The Million Dollar Question- How to Choose the Right Solicitor to Represent You!

Finding a solicitor to deal with your legal problem means finding the right solicitor that you can rely on to successfully resolve your problem. So how do you do this? We have listed the below tips to help you deal with this:

  • Seek personal recommendations from friends and family of individual solicitors or law firms they have used. This is a great way of finding a solicitor or law firm as you will know people who have had first-hand experience with them.

  • Check the law firm’s online reviews and their website to see if the law firm has the expertise to deal with your legal problem. It is essential to find a solicitor with the experience and expertise that relates to your legal problem. The search facility on the Law Society’s website is a useful tool to use as it allows you to search not only by post code but also by specialist areas of law.

  • Arrange a call or meet up with a solicitor of the law firm. Make sure you bring all necessary documentation to the meeting or have all documents to hand for your call, as well as having a few questions to ask.

  • See how responsive they are, were they confident, helpful, courteous and professional? Did they answer your concerns in your initial meeting? If you experience a poor level of service, or the solicitor is unable to answer your questions it is likely that you will experience the same once you become a client.

  • Shop around, don’t just go to one law firm. It is advisable to do this, so you can compare the levels of service and costs of each.

  • Evaluate each law firm and then finally, go with your gut!


This content is not intended to be used as a substitute for specific legal advice or opinions. No recipients of content from this site should act or refrain from acting on the basis of content of the site without seeking appropriate legal advice.

A Summary of how to Remove a Director

Removing a director from a company is much more complicated than removing an employee and is usually a sticky subject and if not done correctly, could invalidate the entire process.

 Below is a summary on the process.

A director’s appointment may be terminated:

  • by resignation;

  • under the company's articles;

  • by operation of law;

  • by ordinary resolution under section 168(1) of the Companies Act 2006 (“Act”);

  • under contract, such as a provision in a service agreement requiring the director to resign;

  • by court order; or by the death of the director.

This article focuses on the removal of directors from their office by ordinary resolution under the Act. Where shareholders feel that a director has not acted in accordance with their statutory and/or fiduciary duties, and the relevant director does not intend to leave voluntarily, the shareholders may wish to consider removing them. The starting point, however, should always be the company’s constitutional documents including any shareholder or investment agreements. If there is nothing contained with them, then the Act provides a mechanism.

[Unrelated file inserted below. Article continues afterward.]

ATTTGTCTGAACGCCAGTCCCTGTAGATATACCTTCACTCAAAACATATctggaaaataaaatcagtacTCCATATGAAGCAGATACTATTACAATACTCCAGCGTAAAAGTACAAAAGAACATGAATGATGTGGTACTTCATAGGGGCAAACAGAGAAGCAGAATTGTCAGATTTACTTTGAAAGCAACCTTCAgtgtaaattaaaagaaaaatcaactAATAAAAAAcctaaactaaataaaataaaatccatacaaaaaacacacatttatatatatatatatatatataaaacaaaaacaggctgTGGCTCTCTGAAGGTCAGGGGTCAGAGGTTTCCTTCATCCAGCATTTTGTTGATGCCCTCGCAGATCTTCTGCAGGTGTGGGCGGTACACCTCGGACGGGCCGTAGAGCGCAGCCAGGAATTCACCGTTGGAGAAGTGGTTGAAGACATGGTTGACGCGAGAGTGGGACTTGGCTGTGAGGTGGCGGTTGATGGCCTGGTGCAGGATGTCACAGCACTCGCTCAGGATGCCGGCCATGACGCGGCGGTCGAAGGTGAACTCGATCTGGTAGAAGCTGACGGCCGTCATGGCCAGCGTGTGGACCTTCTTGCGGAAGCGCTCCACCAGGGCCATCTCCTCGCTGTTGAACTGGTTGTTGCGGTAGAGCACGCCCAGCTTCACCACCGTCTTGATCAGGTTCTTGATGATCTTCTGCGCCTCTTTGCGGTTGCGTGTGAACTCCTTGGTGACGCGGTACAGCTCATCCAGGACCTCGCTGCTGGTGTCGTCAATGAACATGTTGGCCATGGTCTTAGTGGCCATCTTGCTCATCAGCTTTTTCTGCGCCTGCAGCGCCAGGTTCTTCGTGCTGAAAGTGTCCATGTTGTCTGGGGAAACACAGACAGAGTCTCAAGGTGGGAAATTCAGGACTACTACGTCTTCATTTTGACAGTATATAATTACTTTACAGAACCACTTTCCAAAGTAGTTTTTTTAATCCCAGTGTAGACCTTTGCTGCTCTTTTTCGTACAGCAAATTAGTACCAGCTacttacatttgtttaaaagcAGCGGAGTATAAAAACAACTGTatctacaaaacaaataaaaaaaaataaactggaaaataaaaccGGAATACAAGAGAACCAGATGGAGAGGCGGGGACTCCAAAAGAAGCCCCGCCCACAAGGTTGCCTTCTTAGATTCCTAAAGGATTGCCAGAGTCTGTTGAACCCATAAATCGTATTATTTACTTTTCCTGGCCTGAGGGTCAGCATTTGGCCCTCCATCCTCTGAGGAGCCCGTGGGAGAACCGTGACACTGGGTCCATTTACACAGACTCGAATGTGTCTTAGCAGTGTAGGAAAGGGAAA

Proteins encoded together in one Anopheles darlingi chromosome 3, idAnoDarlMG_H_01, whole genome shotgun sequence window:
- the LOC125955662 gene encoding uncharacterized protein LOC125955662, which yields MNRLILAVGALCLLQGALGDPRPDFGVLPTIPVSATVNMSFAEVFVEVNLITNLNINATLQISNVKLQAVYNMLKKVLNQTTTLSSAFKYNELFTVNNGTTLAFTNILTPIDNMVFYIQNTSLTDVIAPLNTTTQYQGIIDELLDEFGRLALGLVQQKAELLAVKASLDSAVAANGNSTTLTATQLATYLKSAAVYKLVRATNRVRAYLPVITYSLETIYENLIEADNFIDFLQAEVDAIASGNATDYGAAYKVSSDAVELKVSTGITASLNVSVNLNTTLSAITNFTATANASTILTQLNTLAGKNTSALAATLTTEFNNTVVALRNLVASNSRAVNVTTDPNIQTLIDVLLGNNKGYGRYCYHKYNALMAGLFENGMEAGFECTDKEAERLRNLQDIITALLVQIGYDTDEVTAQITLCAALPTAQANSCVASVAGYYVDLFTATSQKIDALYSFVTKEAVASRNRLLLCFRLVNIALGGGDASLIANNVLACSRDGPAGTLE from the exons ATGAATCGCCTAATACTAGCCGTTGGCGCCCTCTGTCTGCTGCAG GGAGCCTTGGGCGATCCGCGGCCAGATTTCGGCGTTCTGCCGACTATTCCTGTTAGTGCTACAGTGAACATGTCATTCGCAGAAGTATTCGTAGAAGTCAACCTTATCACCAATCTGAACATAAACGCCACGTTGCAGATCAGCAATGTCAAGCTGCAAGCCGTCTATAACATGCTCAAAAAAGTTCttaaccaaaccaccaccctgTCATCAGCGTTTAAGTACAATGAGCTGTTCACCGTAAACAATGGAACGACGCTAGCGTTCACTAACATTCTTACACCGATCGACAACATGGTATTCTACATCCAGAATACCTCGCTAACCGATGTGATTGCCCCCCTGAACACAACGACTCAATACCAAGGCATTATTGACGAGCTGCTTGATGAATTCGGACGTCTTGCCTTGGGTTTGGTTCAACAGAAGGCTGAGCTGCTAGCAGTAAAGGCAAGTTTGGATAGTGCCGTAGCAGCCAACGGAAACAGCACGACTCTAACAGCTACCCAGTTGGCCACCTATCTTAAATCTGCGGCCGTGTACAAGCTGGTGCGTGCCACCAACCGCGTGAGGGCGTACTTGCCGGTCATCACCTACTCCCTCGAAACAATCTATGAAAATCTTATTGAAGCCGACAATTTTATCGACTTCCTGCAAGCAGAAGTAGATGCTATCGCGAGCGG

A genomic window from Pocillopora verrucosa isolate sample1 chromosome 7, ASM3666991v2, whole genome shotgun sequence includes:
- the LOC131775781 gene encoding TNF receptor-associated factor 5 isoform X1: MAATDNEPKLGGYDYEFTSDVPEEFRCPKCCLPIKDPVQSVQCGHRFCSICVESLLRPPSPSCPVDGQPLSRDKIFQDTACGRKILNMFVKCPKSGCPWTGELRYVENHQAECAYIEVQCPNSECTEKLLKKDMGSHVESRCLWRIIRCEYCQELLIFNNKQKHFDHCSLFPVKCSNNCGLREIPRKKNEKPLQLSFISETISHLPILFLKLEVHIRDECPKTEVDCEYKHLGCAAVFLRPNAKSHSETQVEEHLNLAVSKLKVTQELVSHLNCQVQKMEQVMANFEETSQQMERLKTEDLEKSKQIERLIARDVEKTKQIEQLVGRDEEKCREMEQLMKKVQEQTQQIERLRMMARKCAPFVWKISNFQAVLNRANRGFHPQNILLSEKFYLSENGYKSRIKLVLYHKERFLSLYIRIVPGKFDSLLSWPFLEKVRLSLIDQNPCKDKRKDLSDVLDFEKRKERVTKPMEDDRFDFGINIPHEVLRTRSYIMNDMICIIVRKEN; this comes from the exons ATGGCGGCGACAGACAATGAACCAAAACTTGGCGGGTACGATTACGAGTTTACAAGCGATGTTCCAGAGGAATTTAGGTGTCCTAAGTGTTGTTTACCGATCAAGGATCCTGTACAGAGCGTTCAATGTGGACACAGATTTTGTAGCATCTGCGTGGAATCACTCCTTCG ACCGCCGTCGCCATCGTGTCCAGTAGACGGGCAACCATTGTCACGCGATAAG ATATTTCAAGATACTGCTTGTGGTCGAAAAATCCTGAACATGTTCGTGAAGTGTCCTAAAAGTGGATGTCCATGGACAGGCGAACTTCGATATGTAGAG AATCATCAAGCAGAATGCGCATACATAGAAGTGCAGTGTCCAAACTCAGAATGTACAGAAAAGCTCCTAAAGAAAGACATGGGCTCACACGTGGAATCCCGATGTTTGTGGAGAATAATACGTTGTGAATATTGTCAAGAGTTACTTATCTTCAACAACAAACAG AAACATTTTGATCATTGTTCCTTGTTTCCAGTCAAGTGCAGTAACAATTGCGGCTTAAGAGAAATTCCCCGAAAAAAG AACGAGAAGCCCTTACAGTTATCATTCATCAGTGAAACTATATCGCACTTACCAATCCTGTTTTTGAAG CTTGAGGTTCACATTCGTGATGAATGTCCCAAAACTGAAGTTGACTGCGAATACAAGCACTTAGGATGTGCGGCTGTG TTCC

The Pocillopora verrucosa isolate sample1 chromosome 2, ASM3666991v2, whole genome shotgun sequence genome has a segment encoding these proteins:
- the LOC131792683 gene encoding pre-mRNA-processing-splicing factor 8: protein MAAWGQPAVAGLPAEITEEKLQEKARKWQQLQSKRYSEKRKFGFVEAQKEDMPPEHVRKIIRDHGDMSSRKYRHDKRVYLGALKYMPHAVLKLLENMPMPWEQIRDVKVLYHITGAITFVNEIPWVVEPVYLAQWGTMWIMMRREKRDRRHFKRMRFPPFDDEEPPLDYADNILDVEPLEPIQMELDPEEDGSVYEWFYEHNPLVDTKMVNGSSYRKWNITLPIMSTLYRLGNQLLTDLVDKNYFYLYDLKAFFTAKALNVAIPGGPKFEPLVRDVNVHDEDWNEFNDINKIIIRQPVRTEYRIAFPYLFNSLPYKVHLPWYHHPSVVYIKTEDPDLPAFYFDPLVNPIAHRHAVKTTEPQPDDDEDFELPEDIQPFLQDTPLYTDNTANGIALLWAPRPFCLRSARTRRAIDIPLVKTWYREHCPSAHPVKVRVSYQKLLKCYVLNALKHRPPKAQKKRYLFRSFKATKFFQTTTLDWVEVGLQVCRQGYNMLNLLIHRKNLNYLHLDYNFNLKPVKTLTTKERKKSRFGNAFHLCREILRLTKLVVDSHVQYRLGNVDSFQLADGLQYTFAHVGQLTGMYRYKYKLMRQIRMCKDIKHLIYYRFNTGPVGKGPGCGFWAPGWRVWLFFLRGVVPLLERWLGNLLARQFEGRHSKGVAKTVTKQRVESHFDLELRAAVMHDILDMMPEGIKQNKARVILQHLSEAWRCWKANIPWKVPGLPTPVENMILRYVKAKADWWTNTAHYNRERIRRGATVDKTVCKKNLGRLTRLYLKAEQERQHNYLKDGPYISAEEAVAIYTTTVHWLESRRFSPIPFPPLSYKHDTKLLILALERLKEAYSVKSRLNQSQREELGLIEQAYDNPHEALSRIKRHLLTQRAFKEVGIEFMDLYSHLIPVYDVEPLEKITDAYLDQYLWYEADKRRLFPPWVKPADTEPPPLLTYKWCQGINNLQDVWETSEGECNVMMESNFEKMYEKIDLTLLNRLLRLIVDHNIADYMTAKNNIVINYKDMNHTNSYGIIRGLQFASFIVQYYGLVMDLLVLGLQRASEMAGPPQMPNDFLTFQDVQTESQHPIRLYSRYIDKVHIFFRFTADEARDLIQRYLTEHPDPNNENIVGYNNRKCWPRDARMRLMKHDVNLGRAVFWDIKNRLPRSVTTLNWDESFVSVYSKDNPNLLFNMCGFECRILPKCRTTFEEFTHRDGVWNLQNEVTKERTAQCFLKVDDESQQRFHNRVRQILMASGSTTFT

Under section 168(1) of the Act, the shareholders of the company can remove a director before the expiration of their period of office by passing an ordinary resolution at a meeting of the company. The right applies notwithstanding anything in any agreement between the director and the company, it will therefore override anything to the contrary in the director's service contract. If the below steps (which is somewhat a complicated process) are not followed, the resolution is likely to be invalid. 

  • The resolution must be passed at a meeting, a written resolution will not suffice.

  • The shareholders must serve special notice on the company of any resolution to remove a director under the provisions of the Act.  The notice must be given to the company at least 28 clear days before the meeting.

  • On receipt of the shareholders’ notice the company must without delay send a copy to the director. The director is entitled to be heard to make their case on the resolution to remove them at the meeting. 

  • Where the director concerned wishes to make representations in writing to the company and requests their notification to the shareholders of the company, the company shall, unless the representations are received by it too late, inform all shareholders of the representations having been made and send a copy of the representations to all the shareholders.

  • If a copy of the representations is not sent as required because they were received too late or because of the company's default, the director may require that the representations be read out at the meeting. However, copies of the representations need not be sent and the representations need not be read out if the court is satisfied that the rights conferred by section 168 are being abused.

  • At the meeting, for the resolution to pass, it must be supported by more than 50% of the shareholders who are eligible to vote.

No two situations are the same and it can be dangerous to remove a director without considering your legal position and tactics to employ.

Removing a director from their office can be a complicated process and in order to mitigate the risk of a claim, it is important to seek legal advice to ensure that any removal of a director is carried out lawfully.

There are many legal issues to consider, but it is important to note that whilst a director may be removed from their office in compliance with the Act or the company’s constitutional documents, the director may also be an employee and could therefore still have rights and a potential claim against the company in their capacity as an employee. Therefore, before you invoke any procedures under a director’ service agreement, the company’s constitutional documents or the Act, we recommend that you take legal advice.

Why your Company should have a Shareholders' Agreement?

When entering into a legal relationship, whether that is buying a house or having a kitchen installed, you want to know exactly what you are getting and that it is worth the money you are spending. When you are investing your time and money into building a business you need to ensure you know who has what powers and rights in the Company and what will happen if something goes wrong. Here at Carter Bond we are here to help.